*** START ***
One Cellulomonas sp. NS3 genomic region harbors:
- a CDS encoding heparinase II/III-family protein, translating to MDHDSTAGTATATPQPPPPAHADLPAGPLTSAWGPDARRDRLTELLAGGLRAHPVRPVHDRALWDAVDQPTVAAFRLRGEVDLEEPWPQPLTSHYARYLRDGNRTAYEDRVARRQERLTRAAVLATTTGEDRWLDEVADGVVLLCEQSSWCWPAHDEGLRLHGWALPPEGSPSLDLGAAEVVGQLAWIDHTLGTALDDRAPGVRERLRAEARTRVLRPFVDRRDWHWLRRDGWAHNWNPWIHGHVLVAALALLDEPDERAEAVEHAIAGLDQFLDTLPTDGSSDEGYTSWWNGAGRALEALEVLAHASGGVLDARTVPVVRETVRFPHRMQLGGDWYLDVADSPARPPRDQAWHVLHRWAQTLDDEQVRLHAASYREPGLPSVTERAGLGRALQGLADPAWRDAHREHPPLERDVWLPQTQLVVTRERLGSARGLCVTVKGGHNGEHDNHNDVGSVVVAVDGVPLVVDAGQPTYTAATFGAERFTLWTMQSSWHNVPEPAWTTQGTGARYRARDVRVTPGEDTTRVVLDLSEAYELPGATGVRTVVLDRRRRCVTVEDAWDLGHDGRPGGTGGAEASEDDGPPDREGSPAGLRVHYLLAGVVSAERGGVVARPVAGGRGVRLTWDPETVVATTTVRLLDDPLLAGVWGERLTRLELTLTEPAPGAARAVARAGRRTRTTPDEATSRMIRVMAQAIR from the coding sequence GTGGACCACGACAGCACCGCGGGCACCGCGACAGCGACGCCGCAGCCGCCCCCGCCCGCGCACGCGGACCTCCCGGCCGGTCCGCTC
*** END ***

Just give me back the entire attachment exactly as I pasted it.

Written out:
One Cellulomonas sp. NS3 genomic region harbors:
- a CDS encoding heparinase II/III-family protein, translating to MDHDSTAGTATATPQPPPPAHADLPAGPLTSAWGPDARRDRLTELLAGGLRAHPVRPVHDRALWDAVDQPTVAAFRLRGEVDLEEPWPQPLTSHYARYLRDGNRTAYEDRVARRQERLTRAAVLATTTGEDRWLDEVADGVVLLCEQSSWCWPAHDEGLRLHGWALPPEGSPSLDLGAAEVVGQLAWIDHTLGTALDDRAPGVRERLRAEARTRVLRPFVDRRDWHWLRRDGWAHNWNPWIHGHVLVAALALLDEPDERAEAVEHAIAGLDQFLDTLPTDGSSDEGYTSWWNGAGRALEALEVLAHASGGVLDARTVPVVRETVRFPHRMQLGGDWYLDVADSPARPPRDQAWHVLHRWAQTLDDEQVRLHAASYREPGLPSVTERAGLGRALQGLADPAWRDAHREHPPLERDVWLPQTQLVVTRERLGSARGLCVTVKGGHNGEHDNHNDVGSVVVAVDGVPLVVDAGQPTYTAATFGAERFTLWTMQSSWHNVPEPAWTTQGTGARYRARDVRVTPGEDTTRVVLDLSEAYELPGATGVRTVVLDRRRRCVTVEDAWDLGHDGRPGGTGGAEASEDDGPPDREGSPAGLRVHYLLAGVVSAERGGVVARPVAGGRGVRLTWDPETVVATTTVRLLDDPLLAGVWGERLTRLELTLTEPAPGAARAVARAGRRTRTTPDEATSRMIRVMAQAIR from the coding sequence GTGGACCACGACAGCACCGCGGGCACCGCGACAGCGACGCCGCAGCCGCCCCCGCCCGCGCACGCGGACCTCCCGGCCGGTCCGCTC